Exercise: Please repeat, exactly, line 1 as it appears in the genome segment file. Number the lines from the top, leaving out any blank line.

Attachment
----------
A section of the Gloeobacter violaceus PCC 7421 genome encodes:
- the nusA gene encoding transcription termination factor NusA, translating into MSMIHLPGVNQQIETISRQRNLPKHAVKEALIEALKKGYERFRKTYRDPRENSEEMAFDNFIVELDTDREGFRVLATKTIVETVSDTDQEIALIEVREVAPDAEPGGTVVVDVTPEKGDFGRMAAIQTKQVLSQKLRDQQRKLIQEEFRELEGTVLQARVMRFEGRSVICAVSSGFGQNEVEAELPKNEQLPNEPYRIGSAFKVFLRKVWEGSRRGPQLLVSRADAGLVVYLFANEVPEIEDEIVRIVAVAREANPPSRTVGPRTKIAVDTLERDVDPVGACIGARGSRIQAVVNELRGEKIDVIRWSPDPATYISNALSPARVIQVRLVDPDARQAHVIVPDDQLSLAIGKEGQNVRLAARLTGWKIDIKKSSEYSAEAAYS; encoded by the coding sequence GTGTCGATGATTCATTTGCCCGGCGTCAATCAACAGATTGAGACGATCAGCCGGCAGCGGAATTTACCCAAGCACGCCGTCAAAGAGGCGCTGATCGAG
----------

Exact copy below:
A section of the Gloeobacter violaceus PCC 7421 genome encodes: